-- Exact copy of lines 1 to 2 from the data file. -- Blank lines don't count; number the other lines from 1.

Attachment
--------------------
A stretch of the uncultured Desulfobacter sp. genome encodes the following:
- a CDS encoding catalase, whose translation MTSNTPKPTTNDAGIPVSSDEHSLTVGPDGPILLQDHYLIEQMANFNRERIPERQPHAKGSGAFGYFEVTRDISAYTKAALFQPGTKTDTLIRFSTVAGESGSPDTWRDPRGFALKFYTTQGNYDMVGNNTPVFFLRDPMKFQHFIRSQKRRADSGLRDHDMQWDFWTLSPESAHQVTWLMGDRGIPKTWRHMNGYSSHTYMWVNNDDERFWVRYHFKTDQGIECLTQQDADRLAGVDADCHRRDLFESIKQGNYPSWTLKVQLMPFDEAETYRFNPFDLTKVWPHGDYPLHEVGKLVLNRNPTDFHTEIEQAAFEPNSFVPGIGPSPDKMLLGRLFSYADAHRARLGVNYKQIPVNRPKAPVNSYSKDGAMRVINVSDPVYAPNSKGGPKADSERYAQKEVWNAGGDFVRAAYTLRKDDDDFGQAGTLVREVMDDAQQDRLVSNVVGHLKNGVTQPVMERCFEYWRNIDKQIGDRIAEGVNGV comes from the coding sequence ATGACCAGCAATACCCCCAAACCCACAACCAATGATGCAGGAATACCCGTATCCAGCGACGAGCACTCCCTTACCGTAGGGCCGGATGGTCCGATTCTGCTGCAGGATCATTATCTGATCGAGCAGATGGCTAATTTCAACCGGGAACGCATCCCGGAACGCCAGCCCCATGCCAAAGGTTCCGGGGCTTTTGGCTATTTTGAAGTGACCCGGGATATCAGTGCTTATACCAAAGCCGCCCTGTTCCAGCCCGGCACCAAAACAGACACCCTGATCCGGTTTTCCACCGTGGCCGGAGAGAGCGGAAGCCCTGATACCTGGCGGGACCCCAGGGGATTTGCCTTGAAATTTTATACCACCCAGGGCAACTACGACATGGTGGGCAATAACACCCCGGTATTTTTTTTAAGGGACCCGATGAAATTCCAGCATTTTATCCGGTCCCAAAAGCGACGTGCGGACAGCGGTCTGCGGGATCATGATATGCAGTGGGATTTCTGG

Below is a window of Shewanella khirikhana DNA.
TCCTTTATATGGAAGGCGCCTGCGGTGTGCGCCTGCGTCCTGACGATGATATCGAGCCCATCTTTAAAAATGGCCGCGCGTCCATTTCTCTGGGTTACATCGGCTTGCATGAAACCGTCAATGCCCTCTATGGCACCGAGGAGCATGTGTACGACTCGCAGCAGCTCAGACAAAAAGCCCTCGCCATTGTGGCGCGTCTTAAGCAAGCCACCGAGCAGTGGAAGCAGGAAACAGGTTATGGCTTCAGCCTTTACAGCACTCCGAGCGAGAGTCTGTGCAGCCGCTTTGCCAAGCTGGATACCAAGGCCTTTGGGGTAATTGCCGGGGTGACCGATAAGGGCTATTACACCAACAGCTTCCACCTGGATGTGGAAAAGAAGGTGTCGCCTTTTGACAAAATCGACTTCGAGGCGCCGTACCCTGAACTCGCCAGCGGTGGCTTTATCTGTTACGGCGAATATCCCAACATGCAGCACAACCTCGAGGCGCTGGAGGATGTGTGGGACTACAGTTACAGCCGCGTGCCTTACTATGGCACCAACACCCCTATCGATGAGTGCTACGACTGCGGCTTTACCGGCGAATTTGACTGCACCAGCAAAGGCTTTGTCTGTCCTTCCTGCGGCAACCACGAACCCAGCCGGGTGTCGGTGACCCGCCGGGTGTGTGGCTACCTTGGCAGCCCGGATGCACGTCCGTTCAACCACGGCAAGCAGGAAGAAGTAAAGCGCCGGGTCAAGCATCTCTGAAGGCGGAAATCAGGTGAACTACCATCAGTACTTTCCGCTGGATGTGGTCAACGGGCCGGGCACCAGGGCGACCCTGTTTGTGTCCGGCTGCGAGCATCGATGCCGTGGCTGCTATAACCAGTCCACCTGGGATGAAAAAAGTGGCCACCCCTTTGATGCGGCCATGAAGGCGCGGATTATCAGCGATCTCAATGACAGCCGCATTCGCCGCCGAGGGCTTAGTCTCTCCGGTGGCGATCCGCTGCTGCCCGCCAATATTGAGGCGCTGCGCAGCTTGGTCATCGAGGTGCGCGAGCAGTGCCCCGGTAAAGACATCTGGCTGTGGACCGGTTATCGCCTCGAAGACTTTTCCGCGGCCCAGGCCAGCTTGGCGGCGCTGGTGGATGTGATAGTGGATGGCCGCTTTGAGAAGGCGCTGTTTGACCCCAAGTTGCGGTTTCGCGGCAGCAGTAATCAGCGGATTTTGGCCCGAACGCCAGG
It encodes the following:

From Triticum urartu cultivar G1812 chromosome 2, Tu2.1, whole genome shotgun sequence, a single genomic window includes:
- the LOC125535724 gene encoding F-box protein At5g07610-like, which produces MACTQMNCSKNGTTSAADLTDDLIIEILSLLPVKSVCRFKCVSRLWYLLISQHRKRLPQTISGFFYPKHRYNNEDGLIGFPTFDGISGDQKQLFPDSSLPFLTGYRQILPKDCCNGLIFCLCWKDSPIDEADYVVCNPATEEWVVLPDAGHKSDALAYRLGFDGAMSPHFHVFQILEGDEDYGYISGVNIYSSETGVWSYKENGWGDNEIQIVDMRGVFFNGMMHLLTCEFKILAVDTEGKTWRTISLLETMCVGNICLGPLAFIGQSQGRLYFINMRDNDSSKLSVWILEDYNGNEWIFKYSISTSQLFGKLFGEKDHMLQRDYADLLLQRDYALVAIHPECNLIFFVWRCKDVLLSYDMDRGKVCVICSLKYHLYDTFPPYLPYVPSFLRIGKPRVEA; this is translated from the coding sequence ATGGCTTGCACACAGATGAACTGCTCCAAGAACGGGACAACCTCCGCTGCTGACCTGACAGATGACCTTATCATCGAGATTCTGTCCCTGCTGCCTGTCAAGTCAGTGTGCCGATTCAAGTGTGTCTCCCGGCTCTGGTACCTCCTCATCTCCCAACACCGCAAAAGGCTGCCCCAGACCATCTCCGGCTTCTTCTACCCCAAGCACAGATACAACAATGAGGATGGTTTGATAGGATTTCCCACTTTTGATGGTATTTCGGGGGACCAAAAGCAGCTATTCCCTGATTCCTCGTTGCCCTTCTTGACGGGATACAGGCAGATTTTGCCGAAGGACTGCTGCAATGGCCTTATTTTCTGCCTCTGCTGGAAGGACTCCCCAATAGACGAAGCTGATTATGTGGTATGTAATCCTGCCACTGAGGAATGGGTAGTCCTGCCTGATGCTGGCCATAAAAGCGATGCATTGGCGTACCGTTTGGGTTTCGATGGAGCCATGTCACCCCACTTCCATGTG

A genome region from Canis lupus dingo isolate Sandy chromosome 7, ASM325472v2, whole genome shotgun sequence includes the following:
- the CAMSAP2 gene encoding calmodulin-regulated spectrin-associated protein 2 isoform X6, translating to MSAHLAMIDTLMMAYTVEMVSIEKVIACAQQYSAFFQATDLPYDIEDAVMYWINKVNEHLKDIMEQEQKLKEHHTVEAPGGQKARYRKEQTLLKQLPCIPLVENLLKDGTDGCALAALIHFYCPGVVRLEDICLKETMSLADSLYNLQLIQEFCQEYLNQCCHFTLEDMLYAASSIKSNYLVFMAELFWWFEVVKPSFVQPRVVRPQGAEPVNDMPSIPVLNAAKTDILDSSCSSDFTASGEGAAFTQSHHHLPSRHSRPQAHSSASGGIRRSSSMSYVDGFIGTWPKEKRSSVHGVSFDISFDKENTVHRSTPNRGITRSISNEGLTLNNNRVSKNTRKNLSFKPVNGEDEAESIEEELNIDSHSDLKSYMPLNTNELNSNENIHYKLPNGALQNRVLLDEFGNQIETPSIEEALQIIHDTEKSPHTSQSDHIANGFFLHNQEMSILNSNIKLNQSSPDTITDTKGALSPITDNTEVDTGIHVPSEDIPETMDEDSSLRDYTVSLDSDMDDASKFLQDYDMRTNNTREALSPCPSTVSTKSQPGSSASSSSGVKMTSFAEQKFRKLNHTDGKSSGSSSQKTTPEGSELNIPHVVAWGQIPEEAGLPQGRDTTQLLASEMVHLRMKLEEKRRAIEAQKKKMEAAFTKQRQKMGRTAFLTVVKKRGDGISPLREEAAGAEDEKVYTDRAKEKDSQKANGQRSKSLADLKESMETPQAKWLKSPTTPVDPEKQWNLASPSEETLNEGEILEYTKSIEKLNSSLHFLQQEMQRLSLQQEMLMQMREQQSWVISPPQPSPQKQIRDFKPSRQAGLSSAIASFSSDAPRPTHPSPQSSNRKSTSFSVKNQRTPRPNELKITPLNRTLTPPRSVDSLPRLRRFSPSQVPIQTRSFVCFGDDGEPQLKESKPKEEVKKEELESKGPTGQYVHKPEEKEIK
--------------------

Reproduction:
A stretch of the uncultured Desulfobacter sp. genome encodes the following:
- a CDS encoding catalase, whose translation MTSNTPKPTTNDAGIPVSSDEHSLTVGPDGPILLQDHYLIEQMANFNRERIPERQPHAKGSGAFGYFEVTRDISAYTKAALFQPGTKTDTLIRFSTVAGESGSPDTWRDPRGFALKFYTTQGNYDMVGNNTPVFFLRDPMKFQHFIRSQKRRADSGLRDHDMQWDFWTLSPESAHQVTWLMGDRGIPKTWRHMNGYSSHTYMWVNNDDERFWVRYHFKTDQGIECLTQQDADRLAGVDADCHRRDLFESIKQGNYPSWTLKVQLMPFDEAETYRFNPFDLTKVWPHGDYPLHEVGKLVLNRNPTDFHTEIEQAAFEPNSFVPGIGPSPDKMLLGRLFSYADAHRARLGVNYKQIPVNRPKAPVNSYSKDGAMRVINVSDPVYAPNSKGGPKADSERYAQKEVWNAGGDFVRAAYTLRKDDDDFGQAGTLVREVMDDAQQDRLVSNVVGHLKNGVTQPVMERCFEYWRNIDKQIGDRIAEGVNGV comes from the coding sequence ATGACCAGCAATACCCCCAAACCCACAACCAATGATGCAGGAATACCCGTATCCAGCGACGAGCACTCCCTTACCGTAGGGCCGGATGGTCCGATTCTGCTGCAGGATCATTATCTGATCGAGCAGATGGCTAATTTCAACCGGGAACGCATCCCGGAACGCCAGCCCCATGCCAAAGGTTCCGGGGCTTTTGGCTATTTTGAAGTGACCCGGGATATCAGTGCTTATACCAAAGCCGCCCTGTTCCAGCCCGGCACCAAAACAGACACCCTGATCCGGTTTTCCACCGTGGCCGGAGAGAGCGGAAGCCCTGATACCTGGCGGGACCCCAGGGGATTTGCCTTGAAATTTTATACCACCCAGGGCAACTACGACATGGTGGGCAATAACACCCCGGTATTTTTTTTAAGGGACCCGATGAAATTCCAGCATTTTATCCGGTCCCAAAAGCGACGTGCGGACAGCGGTCTGCGGGATCATGATATGCAGTGGGATTTCTGG